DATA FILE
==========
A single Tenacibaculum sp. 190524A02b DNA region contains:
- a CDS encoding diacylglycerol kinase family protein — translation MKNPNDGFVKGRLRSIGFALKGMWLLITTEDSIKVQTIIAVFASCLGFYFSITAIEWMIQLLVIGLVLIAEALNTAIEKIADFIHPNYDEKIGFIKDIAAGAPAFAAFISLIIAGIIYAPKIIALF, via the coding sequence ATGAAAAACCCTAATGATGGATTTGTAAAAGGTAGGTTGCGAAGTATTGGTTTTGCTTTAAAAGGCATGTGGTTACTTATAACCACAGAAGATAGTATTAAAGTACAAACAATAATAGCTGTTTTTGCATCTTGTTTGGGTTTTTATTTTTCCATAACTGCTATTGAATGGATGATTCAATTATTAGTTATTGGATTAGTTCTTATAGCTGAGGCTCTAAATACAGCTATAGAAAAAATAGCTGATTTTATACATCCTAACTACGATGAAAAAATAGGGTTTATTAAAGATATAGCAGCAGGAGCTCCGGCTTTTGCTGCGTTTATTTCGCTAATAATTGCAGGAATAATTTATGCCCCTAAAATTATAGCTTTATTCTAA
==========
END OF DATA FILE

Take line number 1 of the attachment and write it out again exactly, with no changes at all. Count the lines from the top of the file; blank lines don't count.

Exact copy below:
A single Tenacibaculum sp. 190524A02b DNA region contains: